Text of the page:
A global team of researchers including Andrei Kolmakov, a Southern Illinois University’s associate professor [Physics Department] along with Dr. Victor Sysoev from Saratov State Technical University, Russia, and researchers from Karlsruhe Institute of Technology (KFZ), Rensselaer Polytechnic Institute, Sincrotrone Trieste (Germany) have fostered a unique, low cost, electronic nose (e-nose) prototype which can emulate the human olfactory system.
This prototype is characterized by the usage of tin dioxide based nanobelt, where sensing elements are encoded, along with functional palladium catalyst segments.
According to Andrei Kolmakov, this e-nose model is a pragmatic and miniature piece of equipment, linking fabricated tin dioxide nanowires, with top-down technology based micro fabrication methods. It is made up of a single-crystal metal oxide quasi-1D nanobelt, arranged with a number of platinum electrodes, such that, between two electrodes, one sensing receptor belonging to the array is defined by each segment of the nanobelt, thereby obtaining several sensors. Resistance varies throughout the span of the nanobelt, due to which the same gas will give out, to some extent, diverse reactions, assisting, in the nanobelt’s ability to recognize. The former versions of nanowire e-noses were utilizing a variety of nanowires, to extract multitudinous responses, which made them more complicated and costly. The newer improved version is much more robust and inexpensive. Kolmakov states that this sensor can be used in microscopic detectors, smart phones, medicines, military devices to name a few. Their future aim is to combine a battery, reporter along with elementary electric circuits into one nanodevice.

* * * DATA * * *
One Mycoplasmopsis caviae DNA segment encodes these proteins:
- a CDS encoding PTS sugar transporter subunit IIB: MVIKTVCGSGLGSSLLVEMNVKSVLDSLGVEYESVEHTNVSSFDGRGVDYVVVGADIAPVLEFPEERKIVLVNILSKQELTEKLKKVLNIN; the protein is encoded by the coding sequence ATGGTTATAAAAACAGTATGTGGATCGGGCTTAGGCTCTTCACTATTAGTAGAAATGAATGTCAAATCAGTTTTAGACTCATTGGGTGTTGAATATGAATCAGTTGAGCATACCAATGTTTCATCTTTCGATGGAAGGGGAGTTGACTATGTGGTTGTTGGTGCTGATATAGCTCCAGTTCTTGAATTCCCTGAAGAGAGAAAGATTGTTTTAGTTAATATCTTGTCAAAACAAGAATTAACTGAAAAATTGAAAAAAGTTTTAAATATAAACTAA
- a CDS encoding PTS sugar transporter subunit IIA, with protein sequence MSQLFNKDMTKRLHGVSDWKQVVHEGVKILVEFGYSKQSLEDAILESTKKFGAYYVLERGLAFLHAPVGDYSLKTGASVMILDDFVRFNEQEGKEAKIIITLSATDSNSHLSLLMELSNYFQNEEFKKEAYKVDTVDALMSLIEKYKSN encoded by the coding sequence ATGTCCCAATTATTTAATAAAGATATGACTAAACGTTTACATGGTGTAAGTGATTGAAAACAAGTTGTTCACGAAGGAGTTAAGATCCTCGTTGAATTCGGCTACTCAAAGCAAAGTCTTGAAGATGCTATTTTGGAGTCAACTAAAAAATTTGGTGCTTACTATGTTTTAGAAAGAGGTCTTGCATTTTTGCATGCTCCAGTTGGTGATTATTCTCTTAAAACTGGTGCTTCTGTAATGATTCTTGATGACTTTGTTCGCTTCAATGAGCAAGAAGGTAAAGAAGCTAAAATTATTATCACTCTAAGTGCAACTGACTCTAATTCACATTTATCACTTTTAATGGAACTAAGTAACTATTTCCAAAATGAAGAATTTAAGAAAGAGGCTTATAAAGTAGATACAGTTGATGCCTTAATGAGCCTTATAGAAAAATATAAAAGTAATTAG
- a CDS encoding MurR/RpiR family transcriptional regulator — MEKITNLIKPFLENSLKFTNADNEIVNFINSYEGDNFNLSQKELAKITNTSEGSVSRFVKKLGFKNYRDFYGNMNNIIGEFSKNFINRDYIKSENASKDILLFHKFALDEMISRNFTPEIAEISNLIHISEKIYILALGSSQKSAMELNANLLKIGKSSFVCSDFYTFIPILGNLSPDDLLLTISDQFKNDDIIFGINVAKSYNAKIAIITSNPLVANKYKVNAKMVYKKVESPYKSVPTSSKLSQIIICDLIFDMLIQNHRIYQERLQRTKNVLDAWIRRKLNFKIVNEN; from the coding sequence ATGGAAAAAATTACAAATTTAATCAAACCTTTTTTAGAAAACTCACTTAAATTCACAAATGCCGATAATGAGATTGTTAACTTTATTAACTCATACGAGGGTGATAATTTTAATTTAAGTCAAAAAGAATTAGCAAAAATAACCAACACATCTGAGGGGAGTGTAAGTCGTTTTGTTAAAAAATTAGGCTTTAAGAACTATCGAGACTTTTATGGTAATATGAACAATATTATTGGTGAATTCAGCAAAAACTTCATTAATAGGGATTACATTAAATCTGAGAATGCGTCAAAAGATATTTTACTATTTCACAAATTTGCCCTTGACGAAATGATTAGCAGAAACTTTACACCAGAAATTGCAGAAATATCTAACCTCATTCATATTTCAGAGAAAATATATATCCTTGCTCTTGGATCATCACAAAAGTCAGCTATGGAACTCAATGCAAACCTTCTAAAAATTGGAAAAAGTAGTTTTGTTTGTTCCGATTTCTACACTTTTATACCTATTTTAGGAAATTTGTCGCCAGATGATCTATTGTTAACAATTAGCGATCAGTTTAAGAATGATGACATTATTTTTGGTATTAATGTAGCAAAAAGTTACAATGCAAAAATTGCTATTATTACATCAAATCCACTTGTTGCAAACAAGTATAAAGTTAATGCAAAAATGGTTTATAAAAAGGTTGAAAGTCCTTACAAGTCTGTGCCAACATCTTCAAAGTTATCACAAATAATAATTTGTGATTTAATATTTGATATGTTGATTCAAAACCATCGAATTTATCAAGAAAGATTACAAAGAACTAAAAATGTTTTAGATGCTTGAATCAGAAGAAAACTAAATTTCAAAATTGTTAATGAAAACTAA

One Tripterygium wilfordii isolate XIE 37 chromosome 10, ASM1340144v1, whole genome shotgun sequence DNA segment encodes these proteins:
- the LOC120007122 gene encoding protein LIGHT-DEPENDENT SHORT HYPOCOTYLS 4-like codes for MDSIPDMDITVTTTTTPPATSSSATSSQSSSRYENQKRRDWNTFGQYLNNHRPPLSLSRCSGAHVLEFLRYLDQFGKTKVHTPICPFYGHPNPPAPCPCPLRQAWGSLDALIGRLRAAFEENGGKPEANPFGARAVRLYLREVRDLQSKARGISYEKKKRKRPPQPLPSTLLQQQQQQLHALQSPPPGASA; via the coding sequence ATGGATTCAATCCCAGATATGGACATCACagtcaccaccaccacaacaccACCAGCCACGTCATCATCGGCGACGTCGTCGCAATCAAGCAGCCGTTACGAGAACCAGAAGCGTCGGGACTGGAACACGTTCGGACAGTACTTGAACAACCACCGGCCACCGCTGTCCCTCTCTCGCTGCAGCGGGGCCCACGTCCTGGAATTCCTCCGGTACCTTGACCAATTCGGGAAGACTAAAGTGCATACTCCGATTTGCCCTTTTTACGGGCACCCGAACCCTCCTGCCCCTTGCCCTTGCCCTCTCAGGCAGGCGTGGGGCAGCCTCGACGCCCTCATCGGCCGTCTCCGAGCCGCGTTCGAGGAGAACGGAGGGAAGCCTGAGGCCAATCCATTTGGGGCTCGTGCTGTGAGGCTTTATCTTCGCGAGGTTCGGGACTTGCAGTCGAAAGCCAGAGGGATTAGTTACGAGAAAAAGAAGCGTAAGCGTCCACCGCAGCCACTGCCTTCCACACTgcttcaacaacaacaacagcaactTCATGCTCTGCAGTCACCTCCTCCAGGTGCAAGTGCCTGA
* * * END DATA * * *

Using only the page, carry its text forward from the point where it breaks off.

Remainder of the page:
The findings of this international team-work have been published in the July 20, 2010 online issue of ACS Nano,